At 3:30pm I finally made the summit of Rosalie. It was a great feeling and the wind was blistering cold. After taking a few pictures on the summit it took quite a while to get feeling back in my fingers. This is another day to be thankful for down mittens. I spent maybe five minutes tops on the summit. I gathered myself and started on the trek down the mountain.
|Summit Pano Looking at Mount Evans|
A plan I’ve had before was to connect this with Bandit, but since light was going to be an issue that was out for this trip. I basically followed my path down to the treeline with the help of a few short glissades on the hard packed snow. By the time I was to the trees the light was out it felt like someone just flipped the light switch to off. I pulled out my head lamp and found the faint trail in the snow heading through the trees.
My main concern was if the trail would be visible and if I had good working batteries in my headlamp. I was able to follow the trail pretty easily; there were a couple times that I would check my surroundings to make sure I was on route. This is something that if I was not totally confident in my abilities as a mountain climber I would have turned back hours ago. But I have a lot of confidence in my experience on the mountains so I felt good and safe trekking through the trees in the dark. Don’t do this solo unless you are prepared, you are the only way out of these situations and it takes many years to get comfortable with navigation in the dark and freezing cold.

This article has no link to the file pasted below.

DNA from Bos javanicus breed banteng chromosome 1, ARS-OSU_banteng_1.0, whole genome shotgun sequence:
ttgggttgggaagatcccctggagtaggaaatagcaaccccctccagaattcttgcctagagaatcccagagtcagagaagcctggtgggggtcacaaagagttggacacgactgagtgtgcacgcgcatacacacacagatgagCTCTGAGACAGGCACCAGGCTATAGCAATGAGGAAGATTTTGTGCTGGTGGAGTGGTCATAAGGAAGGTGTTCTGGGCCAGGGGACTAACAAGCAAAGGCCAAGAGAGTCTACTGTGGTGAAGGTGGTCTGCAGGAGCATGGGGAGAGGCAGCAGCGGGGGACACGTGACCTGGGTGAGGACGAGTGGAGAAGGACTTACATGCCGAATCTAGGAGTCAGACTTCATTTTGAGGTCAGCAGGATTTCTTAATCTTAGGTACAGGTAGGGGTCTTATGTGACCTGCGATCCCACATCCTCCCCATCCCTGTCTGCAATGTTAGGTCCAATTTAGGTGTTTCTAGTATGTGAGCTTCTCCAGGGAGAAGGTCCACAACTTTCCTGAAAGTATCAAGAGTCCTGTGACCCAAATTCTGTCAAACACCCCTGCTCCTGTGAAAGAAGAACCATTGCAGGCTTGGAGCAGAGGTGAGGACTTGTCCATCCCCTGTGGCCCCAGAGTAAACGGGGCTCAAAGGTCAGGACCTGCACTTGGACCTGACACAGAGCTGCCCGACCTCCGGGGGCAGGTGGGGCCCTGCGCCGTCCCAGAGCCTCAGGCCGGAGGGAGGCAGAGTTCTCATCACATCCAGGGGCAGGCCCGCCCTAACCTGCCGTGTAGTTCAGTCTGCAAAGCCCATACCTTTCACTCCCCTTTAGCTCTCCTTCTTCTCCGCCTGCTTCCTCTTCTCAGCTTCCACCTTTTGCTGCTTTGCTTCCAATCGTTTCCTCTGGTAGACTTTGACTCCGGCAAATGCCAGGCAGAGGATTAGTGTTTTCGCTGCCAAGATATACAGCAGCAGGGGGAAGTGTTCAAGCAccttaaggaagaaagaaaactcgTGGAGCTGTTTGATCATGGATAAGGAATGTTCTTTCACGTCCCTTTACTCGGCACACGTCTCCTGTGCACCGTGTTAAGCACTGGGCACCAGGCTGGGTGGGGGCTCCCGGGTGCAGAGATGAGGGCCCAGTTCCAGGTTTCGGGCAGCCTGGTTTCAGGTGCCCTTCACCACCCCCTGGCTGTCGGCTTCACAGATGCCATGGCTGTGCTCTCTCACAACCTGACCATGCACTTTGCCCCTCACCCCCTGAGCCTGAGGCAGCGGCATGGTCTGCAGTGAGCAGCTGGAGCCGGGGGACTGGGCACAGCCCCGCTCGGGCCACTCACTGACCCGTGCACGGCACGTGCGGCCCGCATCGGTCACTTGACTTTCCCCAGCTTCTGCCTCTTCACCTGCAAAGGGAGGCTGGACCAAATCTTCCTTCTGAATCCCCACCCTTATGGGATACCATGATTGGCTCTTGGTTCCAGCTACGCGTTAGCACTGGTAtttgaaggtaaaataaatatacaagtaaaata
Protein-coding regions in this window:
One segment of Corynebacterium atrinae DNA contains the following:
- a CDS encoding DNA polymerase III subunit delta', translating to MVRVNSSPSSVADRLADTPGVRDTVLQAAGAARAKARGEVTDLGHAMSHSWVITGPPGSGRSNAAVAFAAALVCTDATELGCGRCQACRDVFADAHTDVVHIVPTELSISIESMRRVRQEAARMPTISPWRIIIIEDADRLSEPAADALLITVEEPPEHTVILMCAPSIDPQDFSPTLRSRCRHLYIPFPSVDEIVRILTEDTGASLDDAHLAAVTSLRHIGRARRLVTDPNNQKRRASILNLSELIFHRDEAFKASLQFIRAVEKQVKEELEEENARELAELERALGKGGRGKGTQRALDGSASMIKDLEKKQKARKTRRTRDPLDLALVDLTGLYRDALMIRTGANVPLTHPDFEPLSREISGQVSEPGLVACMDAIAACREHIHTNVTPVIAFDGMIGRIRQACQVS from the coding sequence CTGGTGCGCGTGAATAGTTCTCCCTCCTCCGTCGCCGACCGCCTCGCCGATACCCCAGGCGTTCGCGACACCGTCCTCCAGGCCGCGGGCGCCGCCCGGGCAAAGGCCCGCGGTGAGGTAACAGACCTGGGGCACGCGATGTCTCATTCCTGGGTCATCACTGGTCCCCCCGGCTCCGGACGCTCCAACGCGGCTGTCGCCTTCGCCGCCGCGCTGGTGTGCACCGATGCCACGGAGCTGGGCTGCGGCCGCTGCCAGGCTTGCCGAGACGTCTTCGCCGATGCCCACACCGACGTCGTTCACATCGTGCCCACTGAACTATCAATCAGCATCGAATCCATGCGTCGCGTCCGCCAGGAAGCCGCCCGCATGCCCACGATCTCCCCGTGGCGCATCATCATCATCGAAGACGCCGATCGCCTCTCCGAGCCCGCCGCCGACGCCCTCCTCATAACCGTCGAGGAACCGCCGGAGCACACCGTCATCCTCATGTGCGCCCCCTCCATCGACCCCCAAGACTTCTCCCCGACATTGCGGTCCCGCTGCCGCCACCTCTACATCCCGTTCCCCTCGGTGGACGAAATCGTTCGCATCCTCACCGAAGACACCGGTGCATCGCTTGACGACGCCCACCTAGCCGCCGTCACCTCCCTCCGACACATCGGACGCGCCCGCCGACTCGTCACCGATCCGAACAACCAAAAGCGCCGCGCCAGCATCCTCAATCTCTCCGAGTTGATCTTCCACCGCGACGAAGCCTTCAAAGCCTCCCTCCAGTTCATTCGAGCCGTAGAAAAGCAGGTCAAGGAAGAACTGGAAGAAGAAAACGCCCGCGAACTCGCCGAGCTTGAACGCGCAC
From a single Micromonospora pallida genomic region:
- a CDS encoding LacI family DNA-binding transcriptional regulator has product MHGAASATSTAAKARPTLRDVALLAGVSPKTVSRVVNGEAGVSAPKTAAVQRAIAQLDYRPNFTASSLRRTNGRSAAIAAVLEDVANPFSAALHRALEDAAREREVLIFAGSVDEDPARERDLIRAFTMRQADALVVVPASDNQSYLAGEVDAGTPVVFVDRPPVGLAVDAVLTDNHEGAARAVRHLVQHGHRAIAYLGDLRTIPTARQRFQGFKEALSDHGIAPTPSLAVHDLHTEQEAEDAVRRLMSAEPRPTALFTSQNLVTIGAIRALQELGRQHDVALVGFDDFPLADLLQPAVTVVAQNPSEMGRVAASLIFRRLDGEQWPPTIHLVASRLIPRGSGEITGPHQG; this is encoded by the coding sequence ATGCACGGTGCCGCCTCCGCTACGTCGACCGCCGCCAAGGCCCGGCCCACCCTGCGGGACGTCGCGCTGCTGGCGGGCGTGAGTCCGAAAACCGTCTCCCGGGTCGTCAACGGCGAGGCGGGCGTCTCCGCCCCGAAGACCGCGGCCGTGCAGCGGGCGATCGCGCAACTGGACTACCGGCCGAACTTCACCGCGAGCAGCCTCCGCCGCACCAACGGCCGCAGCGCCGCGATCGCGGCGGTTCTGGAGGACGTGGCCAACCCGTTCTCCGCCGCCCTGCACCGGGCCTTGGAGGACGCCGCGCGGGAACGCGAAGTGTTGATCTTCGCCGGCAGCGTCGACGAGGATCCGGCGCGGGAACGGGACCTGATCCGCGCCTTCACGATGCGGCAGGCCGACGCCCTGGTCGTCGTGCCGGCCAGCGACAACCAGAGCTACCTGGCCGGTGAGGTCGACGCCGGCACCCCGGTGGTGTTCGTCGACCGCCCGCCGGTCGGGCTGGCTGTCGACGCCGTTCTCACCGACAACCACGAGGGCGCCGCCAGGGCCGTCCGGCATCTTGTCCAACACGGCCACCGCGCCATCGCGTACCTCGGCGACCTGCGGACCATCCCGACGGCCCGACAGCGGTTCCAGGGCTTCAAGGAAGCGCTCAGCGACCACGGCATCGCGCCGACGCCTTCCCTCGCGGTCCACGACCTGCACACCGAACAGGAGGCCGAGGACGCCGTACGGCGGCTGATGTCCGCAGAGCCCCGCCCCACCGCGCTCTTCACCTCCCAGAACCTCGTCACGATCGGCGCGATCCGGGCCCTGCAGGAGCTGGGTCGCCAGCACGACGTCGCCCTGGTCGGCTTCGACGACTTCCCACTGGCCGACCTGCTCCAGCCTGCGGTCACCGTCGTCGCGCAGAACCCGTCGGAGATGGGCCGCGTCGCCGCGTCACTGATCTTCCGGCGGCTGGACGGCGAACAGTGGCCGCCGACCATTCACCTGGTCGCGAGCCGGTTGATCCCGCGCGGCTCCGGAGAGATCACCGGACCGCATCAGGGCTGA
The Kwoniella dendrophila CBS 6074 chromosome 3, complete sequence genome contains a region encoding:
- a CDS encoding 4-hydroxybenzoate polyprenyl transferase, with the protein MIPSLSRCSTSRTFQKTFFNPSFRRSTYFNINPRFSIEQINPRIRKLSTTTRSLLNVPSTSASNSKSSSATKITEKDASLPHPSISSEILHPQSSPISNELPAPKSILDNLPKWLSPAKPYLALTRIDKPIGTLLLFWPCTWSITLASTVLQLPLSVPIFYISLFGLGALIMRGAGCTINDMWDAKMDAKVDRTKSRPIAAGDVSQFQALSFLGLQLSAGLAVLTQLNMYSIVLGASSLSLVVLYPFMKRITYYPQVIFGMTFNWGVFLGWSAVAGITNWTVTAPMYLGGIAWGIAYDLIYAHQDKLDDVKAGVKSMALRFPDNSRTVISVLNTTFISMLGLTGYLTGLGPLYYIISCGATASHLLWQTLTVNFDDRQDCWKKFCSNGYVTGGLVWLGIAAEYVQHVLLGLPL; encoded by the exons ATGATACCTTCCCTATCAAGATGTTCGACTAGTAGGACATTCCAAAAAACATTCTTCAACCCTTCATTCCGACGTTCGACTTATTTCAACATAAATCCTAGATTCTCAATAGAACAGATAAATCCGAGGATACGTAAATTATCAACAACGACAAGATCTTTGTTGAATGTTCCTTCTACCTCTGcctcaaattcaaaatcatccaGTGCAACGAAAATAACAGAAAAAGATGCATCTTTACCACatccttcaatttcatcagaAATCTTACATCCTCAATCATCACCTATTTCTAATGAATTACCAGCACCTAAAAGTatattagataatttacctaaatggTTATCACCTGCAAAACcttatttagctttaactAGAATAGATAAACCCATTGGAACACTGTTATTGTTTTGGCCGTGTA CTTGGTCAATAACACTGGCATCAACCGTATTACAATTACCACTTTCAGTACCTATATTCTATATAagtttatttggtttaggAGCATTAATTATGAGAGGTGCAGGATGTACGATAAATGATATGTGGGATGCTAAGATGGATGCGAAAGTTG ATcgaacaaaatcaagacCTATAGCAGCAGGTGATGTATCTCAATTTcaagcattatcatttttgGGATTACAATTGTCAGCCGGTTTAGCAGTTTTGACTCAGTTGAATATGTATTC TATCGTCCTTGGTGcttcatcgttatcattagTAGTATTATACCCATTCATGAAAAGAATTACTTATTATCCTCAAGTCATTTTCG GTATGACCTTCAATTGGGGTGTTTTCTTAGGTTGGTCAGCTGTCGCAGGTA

It felt good to be back at the truck. All my layers were soaked from sweating on the descent. I grabbed some water and hit the road. I knew I had to get in cell range as soon as possible so Kristi knew all was good. By 6:40 I was able to get the call in and we were both able to relax a bit after that.
Today was a good climb, probably the toughest day I’ve had in the mountains in Colorado. Those inner demons of solo climbing tried to get me a few times, but luckily my senses never left and I had some good music to listen to for the entirety of the trip. Everyone needs to know their capabilities and limits before heading into the backcountry. I can’t stress that enough; the last place to break down is on a solo climb in the middle of nowhere. Be careful in you climbs, use your brain and don’t overextend yourself especially while climbing solo. Everyone have Happy Holidays!
Starting Elevation: 9,282ft
Rosalie Peak: 13,575ft
Total Gained Elevation: 4,787ft
Distance: 9.83 miles
Time: 6:25 moving, 2:10 stopped.
Climbing Partner: Solo